Foreign Affairs Minister, Nanaia Mahuta, will visit Niue and Tonga this week to engage kanohi ki te kanohi with counterparts, and progress work on Aotearoa New Zealand’s Pacific Resilience and climate action priorities.
“After the disruption caused by COVID-19 border closures, this is another opportunity to connect in-person with our Pacific whanau, reaffirm Aotearoa New Zealand’s enduring links with the region, and commit to future co-operation,” Minister Mahuta said.
“This is a challenging time for the Pacific. Leaders at last month’s Pacific Islands Forum reaffirmed climate change as the single greatest security threat with the adoption of the 2050 Strategy for the Blue Pacific Continent.
“We stand alongside the Pacific to mitigate and adapt to the impact of sea-level rise. Half of our $1.3 billion climate finance commitments announced late last year are for the Pacific. I will provide an update on our climate finance strategy at a speech in Nuku’alofa on Friday.”
While in Tonga, the Minister will also meet Prime Minister Hon Hu’akavameiliku and other Ministers.
“I will visit projects and agencies where Aotearoa New Zealand is working in partnership with Tongan community leaders, including civil society organisations and frontline health workers,” she said.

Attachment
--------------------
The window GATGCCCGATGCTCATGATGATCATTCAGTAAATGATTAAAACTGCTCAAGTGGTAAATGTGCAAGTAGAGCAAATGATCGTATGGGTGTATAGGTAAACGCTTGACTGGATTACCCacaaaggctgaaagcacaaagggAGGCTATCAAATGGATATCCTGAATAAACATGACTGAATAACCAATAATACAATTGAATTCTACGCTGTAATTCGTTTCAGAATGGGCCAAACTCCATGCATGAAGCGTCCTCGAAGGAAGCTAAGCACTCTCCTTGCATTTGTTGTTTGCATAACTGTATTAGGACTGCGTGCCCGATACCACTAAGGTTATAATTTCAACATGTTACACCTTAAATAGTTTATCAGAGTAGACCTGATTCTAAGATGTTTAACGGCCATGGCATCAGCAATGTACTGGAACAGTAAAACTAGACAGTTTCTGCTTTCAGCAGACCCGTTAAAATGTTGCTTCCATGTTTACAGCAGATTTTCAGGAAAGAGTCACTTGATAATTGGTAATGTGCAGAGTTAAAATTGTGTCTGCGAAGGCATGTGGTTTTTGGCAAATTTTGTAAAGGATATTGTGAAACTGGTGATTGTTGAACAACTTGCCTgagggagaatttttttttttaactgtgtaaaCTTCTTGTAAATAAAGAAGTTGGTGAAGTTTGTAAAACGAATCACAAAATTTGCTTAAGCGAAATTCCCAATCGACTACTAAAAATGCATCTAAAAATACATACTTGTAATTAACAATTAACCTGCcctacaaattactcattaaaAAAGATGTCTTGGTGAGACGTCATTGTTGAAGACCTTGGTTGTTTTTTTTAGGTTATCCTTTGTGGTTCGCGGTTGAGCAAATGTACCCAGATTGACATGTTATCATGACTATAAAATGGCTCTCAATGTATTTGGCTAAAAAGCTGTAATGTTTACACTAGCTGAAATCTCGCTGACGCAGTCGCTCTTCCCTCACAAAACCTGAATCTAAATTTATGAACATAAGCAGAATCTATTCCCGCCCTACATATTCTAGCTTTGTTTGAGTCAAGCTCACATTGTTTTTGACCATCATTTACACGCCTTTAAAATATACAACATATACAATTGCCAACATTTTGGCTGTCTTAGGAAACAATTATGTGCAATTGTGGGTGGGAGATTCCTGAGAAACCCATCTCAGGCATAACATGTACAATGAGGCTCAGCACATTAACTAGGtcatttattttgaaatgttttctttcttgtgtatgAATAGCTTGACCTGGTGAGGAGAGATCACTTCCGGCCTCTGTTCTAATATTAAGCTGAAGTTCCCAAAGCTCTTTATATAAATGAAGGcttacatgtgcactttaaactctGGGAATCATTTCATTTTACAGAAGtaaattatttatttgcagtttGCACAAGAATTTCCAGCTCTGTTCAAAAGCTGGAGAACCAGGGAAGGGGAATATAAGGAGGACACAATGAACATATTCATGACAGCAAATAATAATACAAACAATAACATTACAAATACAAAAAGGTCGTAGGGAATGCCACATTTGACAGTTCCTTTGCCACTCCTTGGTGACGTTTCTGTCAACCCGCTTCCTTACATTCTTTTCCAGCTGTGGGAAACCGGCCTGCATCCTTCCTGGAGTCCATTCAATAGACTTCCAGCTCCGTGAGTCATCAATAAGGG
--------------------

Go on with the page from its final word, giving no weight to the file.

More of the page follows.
“In Niue, I will meet Premier Tagelagi and address a special session of the Niue Legislative Assembly, the Fale Fono. This will be the first time an outside speaker has addressed the Legislative Assembly.
“I am also looking forward to seeing first-hand the results of the partnership between MFAT and the NZ Defence Force in the Tropic Twilight exercise. This has enhanced the resilience of Niue’s public facilities through refurbishment work.
“I will meet health leaders who have been at the forefront of Niue’s COVID-19 preparedness and response; as well as the Niue Council of Women and the Taoga Niue museum which leads Niue’s efforts to preserve its culture and history.”
She said the visit builds on the Government’s Pacific Resilience approach announced last year, which takes a Pacific-centred view of shared interests in the region.
“It prioritises building resilience, supporting collective action, and growing the capacity of partner countries.”
“Aotearoa New Zealand is in and of the Pacific. Our bonds with Te Moana-nui-a-Kiwa and its people run deep, through whakapapa, language, shared histories, cultures and interests,” said Ms Mahuta.
The Foreign Minister travels to Niue on Tuesday 16 August, to Tonga on Thursday 18 August, and returns to Aotearoa New Zealand on the evening of Friday 19 August.